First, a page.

by Walter J. (John) Williams
Commentary Number 263
December 2, 2009
Economy and Financial System Face Eventual Great Collapse
Government and Fed Actions Have Narrowed Timing for Hyperinflationary Great Depression to Next Five Years
High Risk of Ultimate Dollar Crisis Unfolding in Year Ahead
(Editor’s Note: I’ve split this report into three parts. This was given less than one month before the 2010 New Year and the possible breaking of the hyperinflation crisis in 2010. Some have transpired, some loom on the horizon.)
A Great Collapse. The U.S. economic and systemic solvency crises of the last two years are just precursors to a Great Collapse: a hyperinflationary great depression. Such will reflect a complete collapse in the purchasing power of the U.S. dollar, a collapse in the normal stream of U.S. commercial and economic activity, a collapse in the U.S. financial system as we know it, and a likely realignment of the U.S. political environment. The current U.S. financial markets, financial system and economy remain highly unstable and vulnerable to unexpected shocks. The Federal Reserve is dedicated to preventing deflation, to debasing the U.S. dollar. The results of those efforts are being seen in tentative selling pressures against the U.S. currency and in the rallying price of gold.
Crises Brewed by Federal Government and Federal Reserve Malfeasance. The crises have been generated out of and are centered on the United States financial system, triggered by the collapse of debt excesses actively encouraged by the Greenspan Federal Reserve. Recognizing that the U.S. economy was sagging under the weight of structural changes created by government trade, regulatory and social policies — policies that limited real consumer income growth — Mr. Greenspan played along with the political and banking systems. He made policy decisions to steal economic activity from the future, fueling economic growth of the last decade largely through debt expansion.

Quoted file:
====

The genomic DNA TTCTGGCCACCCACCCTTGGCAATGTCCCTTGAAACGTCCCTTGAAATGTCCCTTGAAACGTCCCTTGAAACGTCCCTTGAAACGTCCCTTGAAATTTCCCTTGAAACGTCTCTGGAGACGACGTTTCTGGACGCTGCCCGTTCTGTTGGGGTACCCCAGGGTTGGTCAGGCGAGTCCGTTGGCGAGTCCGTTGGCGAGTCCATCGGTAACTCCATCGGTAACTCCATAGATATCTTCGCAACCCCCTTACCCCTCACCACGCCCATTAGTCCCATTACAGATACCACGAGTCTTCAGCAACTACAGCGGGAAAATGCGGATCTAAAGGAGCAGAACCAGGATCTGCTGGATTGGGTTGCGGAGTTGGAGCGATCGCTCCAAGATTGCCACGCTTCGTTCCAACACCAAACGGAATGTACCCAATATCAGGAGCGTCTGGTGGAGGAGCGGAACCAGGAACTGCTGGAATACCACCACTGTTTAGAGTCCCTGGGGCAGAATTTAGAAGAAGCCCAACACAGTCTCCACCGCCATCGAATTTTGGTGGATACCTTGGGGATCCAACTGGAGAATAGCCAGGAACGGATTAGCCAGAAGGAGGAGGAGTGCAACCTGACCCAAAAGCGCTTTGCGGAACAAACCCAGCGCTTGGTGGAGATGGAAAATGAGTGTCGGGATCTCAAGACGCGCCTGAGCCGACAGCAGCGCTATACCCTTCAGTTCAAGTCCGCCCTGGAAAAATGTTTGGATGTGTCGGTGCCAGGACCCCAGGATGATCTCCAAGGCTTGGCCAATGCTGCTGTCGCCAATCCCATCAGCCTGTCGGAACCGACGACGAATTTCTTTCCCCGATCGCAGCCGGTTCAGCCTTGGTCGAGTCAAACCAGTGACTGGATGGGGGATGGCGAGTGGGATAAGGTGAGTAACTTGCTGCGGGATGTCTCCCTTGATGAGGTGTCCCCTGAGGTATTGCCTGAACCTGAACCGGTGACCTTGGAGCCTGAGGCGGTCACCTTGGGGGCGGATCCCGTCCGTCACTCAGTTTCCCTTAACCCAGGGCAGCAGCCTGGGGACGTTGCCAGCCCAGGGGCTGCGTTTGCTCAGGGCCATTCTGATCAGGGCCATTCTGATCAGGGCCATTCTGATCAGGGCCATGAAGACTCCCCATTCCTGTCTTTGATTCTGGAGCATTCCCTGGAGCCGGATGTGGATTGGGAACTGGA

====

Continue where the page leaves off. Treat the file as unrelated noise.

The Greenspan Fed pushed for ever-greater systemic leverage, including the happy acceptance of new financial products, which included instruments of mis-packaged lending risks, designed for consumption by global entities that openly did not understand the nature of the risks being taken. Complicit in this broad malfeasance was the U.S. government, including both major political parties in successive Administrations and Congresses.
As with consumers, the federal government could not make ends meet while appeasing that portion of the electorate that could be kept docile by ever-expanding government programs and increasing government spending. The solution was ever-expanding federal debt and deficits.